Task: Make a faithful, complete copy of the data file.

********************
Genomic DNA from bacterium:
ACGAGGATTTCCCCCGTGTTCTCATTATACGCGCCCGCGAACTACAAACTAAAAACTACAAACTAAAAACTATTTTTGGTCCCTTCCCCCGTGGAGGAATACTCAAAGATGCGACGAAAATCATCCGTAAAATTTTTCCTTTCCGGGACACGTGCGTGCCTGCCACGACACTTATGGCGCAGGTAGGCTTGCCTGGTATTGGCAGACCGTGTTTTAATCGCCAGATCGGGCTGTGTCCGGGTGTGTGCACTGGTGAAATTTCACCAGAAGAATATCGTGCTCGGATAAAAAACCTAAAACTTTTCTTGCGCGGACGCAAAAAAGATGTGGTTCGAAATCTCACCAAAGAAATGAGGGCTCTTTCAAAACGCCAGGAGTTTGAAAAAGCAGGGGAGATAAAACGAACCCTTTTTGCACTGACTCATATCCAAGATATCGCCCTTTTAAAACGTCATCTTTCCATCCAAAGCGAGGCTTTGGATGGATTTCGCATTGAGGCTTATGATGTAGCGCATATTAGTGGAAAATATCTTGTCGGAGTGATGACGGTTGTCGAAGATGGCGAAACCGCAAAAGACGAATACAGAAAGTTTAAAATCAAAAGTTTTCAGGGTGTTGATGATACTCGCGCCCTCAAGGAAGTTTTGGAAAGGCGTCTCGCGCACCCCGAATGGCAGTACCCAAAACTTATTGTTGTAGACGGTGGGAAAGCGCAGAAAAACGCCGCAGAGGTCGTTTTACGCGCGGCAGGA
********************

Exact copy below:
Genomic DNA from bacterium:
ACGAGGATTTCCCCCGTGTTCTCATTATACGCGCCCGCGAACTACAAACTAAAAACTACAAACTAAAAACTATTTTTGGTCCCTTCCCCCGTGGAGGAATACTCAAAGATGCGACGAAAATCATCCGTAAAATTTTTCCTTTCCGGGACACGTGCGTGCCTGCCACGACACTTATGGCGCAGGTAGGCTTGCCTGGTATTGGCAGACCGTGTTTTAATCGCCAGATCGGGCTGTGTCCGGGTGTGTGCACTGGTGAAATTTCACCAGAAGAATATCGTGCTCGGATAAAAAACCTAAAACTTTTCTTGCGCGGACGCAAAAAAGATGTGGTTCGAAATCTCACCAAAGAAATGAGGGCTCTTTCAAAACGCCAGGAGTTTGAAAAAGCAGGGGAGATAAAACGAACCCTTTTTGCACTGACTCATATCCAAGATATCGCCCTTTTAAAACGTCATCTTTCCATCCAAAGCGAGGCTTTGGATGGATTTCGCATTGAGGCTTATGATGTAGCGCATATTAGTGGAAAATATCTTGTCGGAGTGATGACGGTTGTCGAAGATGGCGAAACCGCAAAAGACGAATACAGAAAGTTTAAAATCAAAAGTTTTCAGGGTGTTGATGATACTCGCGCCCTCAAGGAAGTTTTGGAAAGGCGTCTCGCGCACCCCGAATGGCAGTACCCAAAACTTATTGTTGTAGACGGTGGGAAAGCGCAGAAAAACGCCGCAGAGGTCGTTTTACGCGCGGCAGGA